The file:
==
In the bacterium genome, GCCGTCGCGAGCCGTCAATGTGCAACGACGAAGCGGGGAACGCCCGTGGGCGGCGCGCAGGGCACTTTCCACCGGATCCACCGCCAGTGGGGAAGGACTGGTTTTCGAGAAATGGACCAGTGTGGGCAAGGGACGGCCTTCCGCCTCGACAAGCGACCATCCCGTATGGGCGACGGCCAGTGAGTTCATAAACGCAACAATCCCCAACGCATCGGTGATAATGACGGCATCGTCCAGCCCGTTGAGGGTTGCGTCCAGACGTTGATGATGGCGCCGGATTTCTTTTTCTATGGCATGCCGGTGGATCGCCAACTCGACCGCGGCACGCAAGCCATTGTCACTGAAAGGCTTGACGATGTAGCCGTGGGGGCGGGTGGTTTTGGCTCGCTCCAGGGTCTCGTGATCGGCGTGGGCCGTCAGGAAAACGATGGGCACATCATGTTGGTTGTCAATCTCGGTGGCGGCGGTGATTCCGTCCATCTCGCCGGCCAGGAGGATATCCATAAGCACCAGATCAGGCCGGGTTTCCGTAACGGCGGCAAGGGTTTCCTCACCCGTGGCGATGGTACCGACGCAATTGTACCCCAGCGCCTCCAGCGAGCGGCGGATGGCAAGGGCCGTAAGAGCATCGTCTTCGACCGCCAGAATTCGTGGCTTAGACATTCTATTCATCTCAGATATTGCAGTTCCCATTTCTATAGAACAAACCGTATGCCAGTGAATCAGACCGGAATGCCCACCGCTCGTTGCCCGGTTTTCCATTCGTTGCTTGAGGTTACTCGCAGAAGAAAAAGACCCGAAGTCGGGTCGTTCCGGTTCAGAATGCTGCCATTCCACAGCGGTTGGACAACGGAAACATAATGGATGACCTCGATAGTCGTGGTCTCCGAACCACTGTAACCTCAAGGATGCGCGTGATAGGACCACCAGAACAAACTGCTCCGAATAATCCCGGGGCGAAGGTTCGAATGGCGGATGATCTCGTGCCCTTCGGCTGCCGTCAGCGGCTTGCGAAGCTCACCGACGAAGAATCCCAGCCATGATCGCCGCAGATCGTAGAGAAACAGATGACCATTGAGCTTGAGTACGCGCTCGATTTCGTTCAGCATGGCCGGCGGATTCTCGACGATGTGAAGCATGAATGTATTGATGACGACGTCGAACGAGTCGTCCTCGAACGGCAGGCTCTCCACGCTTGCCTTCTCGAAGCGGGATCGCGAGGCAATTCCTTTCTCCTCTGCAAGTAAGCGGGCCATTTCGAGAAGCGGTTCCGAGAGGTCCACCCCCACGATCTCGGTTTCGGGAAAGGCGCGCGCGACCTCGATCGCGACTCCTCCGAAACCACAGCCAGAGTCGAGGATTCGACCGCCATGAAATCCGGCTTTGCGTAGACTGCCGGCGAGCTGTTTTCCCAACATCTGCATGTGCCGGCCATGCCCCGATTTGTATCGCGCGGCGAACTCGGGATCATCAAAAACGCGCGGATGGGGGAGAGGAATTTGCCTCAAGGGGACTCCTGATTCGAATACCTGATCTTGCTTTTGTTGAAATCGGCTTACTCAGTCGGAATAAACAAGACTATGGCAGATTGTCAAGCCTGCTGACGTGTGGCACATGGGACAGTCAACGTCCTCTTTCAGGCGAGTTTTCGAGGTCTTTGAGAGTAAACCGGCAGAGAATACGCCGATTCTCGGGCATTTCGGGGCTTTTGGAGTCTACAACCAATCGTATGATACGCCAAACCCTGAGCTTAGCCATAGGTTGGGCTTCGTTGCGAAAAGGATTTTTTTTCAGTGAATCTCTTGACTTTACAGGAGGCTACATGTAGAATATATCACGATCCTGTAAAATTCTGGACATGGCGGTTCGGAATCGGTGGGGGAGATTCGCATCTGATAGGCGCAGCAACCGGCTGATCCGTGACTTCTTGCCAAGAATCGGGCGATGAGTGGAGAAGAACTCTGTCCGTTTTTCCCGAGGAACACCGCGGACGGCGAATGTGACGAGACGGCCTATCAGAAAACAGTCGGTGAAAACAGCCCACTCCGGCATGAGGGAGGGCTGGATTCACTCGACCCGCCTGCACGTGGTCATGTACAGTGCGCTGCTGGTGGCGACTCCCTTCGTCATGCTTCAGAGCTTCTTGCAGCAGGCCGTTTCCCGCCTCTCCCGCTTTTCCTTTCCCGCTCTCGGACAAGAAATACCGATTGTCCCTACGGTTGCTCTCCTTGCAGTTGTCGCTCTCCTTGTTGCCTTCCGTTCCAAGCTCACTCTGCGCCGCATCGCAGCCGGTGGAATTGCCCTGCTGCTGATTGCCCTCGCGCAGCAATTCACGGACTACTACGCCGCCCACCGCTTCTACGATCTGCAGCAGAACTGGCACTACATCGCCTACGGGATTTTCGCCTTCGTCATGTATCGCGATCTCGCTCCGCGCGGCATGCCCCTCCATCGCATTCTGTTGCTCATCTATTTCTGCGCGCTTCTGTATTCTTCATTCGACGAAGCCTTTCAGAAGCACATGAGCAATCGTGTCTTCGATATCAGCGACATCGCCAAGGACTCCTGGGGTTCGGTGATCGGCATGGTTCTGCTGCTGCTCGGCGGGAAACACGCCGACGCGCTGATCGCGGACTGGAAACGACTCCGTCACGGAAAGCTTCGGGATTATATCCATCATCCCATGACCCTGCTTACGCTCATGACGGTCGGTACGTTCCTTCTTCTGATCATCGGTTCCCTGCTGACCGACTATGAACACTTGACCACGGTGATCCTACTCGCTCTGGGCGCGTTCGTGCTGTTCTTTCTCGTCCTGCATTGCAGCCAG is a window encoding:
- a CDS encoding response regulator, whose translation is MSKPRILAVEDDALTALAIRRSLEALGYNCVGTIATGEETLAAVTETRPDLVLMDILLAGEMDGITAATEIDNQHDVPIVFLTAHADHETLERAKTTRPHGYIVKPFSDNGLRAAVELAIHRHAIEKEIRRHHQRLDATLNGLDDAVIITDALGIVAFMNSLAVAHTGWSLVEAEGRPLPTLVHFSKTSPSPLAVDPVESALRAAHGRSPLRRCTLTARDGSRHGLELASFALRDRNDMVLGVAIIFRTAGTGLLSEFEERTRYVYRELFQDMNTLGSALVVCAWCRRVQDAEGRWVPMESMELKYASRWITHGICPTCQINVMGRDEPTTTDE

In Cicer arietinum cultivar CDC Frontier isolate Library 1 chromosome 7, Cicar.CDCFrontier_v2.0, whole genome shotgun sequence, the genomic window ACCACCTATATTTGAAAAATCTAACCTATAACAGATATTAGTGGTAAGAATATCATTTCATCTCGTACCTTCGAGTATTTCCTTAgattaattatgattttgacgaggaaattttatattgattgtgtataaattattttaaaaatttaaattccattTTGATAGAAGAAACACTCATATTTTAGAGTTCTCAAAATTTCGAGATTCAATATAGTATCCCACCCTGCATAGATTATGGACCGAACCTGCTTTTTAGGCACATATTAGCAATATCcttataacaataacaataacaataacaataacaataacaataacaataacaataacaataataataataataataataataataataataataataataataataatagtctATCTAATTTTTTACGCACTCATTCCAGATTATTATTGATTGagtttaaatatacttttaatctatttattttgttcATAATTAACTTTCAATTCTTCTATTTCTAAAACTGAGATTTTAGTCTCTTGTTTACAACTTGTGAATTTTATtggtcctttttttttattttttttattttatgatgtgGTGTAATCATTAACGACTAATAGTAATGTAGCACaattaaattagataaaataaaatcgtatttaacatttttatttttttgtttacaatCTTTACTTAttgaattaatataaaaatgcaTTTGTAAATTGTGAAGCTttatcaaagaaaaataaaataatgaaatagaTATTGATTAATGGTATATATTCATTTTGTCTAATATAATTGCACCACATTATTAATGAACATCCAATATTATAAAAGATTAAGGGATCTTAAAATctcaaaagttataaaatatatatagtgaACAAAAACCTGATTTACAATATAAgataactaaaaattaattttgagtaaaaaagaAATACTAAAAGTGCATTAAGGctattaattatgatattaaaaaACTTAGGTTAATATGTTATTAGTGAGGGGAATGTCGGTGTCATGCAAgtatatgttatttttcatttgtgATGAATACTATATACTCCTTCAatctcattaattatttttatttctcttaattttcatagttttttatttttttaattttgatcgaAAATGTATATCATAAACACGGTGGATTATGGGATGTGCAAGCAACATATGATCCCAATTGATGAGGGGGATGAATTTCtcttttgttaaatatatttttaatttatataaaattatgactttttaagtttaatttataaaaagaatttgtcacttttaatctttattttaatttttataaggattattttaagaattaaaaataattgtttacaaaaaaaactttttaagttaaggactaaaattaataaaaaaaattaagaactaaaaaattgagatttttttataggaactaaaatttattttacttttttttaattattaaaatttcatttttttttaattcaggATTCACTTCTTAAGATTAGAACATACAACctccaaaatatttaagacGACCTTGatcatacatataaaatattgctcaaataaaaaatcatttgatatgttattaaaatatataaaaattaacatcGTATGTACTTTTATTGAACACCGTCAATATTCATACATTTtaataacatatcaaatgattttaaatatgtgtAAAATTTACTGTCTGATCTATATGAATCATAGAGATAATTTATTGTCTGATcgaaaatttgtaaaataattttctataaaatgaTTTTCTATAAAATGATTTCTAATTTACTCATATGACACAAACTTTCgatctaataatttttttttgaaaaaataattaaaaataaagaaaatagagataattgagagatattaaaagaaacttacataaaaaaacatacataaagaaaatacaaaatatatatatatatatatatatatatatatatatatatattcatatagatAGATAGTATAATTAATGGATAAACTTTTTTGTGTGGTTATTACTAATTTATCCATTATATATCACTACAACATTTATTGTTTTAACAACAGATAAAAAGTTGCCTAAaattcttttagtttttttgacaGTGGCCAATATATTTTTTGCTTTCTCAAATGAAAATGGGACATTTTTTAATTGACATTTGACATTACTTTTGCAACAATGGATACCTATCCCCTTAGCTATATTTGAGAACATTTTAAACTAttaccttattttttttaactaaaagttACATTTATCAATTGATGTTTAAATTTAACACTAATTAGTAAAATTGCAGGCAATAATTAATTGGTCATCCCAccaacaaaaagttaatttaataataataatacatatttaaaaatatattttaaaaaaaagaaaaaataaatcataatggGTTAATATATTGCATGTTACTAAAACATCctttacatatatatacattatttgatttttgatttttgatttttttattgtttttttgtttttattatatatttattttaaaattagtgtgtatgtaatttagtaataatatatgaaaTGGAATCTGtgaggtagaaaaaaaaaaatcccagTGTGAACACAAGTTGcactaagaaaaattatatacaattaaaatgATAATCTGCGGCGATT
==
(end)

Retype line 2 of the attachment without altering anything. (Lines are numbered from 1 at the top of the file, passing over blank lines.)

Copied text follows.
- a CDS encoding response regulator, whose translation is MSKPRILAVEDDALTALAIRRSLEALGYNCVGTIATGEETLAAVTETRPDLVLMDILLAGEMDGITAATEIDNQHDVPIVFLTAHADHETLERAKTTRPHGYIVKPFSDNGLRAAVELAIHRHAIEKEIRRHHQRLDATLNGLDDAVIITDALGIVAFMNSLAVAHTGWSLVEAEGRPLPTLVHFSKTSPSPLAVDPVESALRAAHGRSPLRRCTLTARDGSRHGLELASFALRDRNDMVLGVAIIFRTAGTGLLSEFEERTRYVYRELFQDMNTLGSALVVCAWCRRVQDAEGRWVPMESMELKYASRWITHGICPTCQINVMGRDEPTTTDE